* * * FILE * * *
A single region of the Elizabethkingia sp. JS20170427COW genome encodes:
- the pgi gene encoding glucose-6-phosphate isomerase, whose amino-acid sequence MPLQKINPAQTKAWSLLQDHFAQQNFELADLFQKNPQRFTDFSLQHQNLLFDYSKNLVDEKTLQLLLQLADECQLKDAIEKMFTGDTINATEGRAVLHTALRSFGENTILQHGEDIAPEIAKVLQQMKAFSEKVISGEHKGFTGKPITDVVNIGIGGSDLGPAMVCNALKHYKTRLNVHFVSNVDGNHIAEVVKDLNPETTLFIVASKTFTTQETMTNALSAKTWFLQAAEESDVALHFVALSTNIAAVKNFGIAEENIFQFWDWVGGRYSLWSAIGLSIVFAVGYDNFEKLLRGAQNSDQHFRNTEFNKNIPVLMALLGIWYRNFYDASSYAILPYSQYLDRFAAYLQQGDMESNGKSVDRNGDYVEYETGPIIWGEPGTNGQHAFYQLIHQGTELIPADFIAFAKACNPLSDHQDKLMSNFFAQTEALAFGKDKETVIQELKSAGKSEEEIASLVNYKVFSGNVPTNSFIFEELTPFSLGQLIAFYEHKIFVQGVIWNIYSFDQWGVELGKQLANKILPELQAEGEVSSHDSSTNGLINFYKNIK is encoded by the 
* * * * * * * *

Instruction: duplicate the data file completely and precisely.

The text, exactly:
A single region of the Elizabethkingia sp. JS20170427COW genome encodes:
- the pgi gene encoding glucose-6-phosphate isomerase, whose amino-acid sequence MPLQKINPAQTKAWSLLQDHFAQQNFELADLFQKNPQRFTDFSLQHQNLLFDYSKNLVDEKTLQLLLQLADECQLKDAIEKMFTGDTINATEGRAVLHTALRSFGENTILQHGEDIAPEIAKVLQQMKAFSEKVISGEHKGFTGKPITDVVNIGIGGSDLGPAMVCNALKHYKTRLNVHFVSNVDGNHIAEVVKDLNPETTLFIVASKTFTTQETMTNALSAKTWFLQAAEESDVALHFVALSTNIAAVKNFGIAEENIFQFWDWVGGRYSLWSAIGLSIVFAVGYDNFEKLLRGAQNSDQHFRNTEFNKNIPVLMALLGIWYRNFYDASSYAILPYSQYLDRFAAYLQQGDMESNGKSVDRNGDYVEYETGPIIWGEPGTNGQHAFYQLIHQGTELIPADFIAFAKACNPLSDHQDKLMSNFFAQTEALAFGKDKETVIQELKSAGKSEEEIASLVNYKVFSGNVPTNSFIFEELTPFSLGQLIAFYEHKIFVQGVIWNIYSFDQWGVELGKQLANKILPELQAEGEVSSHDSSTNGLINFYKNIK is encoded by the 